Article Layout: Wash

Wash

Illness-causing bacteria can survive in many places around your kitchen, including your hands, utensils and cutting boards. Are you taking the proper steps to reduce your risk?

Hand Washing

soapy hands being washedDid you know that proper hand washing may eliminate a large percentage of food poisoning cases and significantly reduce the spread of the common cold and flu?

Don't miss out on these potential health benefits, scrub up today keeping these tips in mind:

When You Wash
  • Dry hands with disposable paper towels, clean cloth towels or air dry.
  • Sing two choruses of "Happy Birthday" while you lather up - cleaning your hands for 20 seconds.
  • Always wash your hands front and back up to your wrists, between fingers and under fingernails.
  • Never forget to wash your hands after switching tasks, such as handling raw meat and then cutting vegetables.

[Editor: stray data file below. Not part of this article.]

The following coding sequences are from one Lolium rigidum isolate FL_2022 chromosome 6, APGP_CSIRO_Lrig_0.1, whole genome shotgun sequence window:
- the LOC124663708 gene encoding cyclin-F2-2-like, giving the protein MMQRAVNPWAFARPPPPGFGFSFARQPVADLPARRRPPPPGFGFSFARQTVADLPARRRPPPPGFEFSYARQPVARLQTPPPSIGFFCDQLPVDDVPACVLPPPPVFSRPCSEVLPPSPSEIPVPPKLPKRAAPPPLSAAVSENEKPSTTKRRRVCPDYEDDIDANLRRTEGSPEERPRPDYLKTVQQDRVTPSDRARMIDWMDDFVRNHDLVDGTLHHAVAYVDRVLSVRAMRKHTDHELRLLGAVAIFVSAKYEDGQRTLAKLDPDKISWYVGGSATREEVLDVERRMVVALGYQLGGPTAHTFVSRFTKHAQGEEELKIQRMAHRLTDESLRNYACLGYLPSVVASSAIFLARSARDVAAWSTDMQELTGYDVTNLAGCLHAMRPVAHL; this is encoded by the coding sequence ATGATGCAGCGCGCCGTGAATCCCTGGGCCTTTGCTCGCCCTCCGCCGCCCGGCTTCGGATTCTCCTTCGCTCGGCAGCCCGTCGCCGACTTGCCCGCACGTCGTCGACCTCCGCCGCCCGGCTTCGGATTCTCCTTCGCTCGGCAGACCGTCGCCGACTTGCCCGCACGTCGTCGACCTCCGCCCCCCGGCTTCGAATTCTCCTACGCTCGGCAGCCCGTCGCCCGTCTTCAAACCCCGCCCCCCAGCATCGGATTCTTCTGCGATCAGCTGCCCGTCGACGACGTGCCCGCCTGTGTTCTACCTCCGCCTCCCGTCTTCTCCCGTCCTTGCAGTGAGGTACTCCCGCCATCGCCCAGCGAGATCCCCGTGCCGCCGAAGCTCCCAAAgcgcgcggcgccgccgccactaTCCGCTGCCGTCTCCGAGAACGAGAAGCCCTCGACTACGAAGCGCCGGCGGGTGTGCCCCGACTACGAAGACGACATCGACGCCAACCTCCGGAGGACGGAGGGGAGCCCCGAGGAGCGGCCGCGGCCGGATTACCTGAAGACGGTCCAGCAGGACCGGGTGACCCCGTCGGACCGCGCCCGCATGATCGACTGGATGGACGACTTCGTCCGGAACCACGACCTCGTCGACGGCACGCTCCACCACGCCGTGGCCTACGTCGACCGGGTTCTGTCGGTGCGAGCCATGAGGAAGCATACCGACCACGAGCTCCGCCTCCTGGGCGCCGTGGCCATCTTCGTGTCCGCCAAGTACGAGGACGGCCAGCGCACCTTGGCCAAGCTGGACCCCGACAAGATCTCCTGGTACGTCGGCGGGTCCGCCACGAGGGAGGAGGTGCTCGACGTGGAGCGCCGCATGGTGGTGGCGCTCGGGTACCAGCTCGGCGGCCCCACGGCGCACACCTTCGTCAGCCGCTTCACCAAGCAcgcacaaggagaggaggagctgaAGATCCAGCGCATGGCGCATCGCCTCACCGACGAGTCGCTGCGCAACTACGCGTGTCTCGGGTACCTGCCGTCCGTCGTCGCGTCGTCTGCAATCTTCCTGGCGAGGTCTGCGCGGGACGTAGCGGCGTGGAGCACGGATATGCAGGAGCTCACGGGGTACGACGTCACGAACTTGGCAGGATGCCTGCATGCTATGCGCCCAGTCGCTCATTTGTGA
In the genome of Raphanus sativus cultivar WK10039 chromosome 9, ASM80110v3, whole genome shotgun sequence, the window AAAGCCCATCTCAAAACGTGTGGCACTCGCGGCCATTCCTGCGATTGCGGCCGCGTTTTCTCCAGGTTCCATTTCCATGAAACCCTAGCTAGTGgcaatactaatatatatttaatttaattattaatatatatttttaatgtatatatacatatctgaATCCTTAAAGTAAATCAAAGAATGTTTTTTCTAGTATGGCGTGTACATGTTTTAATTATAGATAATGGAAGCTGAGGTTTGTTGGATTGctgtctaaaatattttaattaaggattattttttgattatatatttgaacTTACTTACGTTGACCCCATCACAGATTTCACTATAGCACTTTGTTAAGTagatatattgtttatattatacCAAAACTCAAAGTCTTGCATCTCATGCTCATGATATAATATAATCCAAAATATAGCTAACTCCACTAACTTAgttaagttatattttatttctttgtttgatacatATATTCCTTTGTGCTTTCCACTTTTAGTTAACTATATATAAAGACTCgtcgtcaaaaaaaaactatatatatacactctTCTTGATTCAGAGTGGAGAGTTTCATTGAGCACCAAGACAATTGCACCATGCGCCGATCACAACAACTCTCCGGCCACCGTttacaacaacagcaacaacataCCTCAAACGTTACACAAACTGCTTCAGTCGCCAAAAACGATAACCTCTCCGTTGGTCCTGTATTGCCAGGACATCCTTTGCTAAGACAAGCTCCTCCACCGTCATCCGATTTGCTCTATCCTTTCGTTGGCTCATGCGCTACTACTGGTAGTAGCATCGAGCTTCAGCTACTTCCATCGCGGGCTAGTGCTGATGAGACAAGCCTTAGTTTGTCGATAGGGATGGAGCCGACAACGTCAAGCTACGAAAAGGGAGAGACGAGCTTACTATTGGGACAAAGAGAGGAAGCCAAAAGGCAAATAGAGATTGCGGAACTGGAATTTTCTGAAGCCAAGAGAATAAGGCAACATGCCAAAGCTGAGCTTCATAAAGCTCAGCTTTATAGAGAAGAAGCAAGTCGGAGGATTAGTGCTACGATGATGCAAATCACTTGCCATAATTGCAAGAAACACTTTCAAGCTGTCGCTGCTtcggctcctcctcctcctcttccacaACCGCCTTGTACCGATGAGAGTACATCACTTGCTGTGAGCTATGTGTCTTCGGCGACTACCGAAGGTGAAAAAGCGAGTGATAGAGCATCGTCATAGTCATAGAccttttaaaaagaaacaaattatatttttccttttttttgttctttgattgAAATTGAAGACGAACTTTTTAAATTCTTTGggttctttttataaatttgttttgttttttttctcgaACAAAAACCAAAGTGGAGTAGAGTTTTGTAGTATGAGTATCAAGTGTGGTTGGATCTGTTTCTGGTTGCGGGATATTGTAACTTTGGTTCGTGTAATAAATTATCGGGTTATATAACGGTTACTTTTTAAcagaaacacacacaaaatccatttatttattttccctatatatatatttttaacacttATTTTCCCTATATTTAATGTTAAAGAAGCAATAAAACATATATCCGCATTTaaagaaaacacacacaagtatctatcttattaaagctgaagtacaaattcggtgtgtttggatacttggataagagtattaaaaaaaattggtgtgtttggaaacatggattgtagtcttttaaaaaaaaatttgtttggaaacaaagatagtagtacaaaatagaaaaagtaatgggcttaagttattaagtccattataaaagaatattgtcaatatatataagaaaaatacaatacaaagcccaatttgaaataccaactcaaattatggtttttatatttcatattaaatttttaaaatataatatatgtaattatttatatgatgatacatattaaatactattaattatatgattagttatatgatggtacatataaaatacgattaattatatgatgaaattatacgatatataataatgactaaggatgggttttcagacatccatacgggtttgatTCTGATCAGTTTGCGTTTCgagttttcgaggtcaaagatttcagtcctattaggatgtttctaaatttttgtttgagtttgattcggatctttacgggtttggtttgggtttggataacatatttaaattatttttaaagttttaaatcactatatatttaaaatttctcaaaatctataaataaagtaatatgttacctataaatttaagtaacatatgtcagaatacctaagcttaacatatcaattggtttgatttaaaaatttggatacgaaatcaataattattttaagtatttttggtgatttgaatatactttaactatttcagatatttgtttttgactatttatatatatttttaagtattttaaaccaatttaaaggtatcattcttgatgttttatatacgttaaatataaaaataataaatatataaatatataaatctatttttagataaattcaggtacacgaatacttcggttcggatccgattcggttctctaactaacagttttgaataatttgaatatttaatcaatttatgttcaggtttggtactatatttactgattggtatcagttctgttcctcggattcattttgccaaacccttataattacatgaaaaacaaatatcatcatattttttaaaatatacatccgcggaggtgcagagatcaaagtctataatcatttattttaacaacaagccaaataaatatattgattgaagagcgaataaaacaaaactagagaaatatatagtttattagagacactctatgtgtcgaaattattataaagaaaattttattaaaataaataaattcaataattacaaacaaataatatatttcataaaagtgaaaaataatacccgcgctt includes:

• Hands should be washed in warm, soapy water before preparing foods and after handling raw meat, poultry and seafood.
And Don't Forget Surfaces...
  • Keep kitchen surfaces such as appliances, countertops, cutting boards and utensils clean with hot, soapy water.
  • A smelly dishcloth, towel or sponge is a sure sign that unsafe bacterial growth is lurking nearby. Bacteria live and grow in damp conditions.
  • Wash dishcloths and towels often in the hot cycle of your washing machine.
  • Disinfect sponges in a chlorine bleach solution.
  • Replace worn sponges frequently. 
 
Before You... After You...
  • Handle or prepare food

  • Eat meals

  • Feed children

  • Prepare food

  • Touch raw food, especially meats

  • Switch food preparation tasks

  • Touch eggs and egg-rich foods

  • Use the restroom

  • Change a diaper

  • Cough or sneeze

  • Handle garbage, dirty dishes

  • Smoke a cigarette

  • Pet animals

  • Use the phone

  • Touch face, hair, body, other people

  • Touch a cut or sore

  • Clean or touch dirty laundry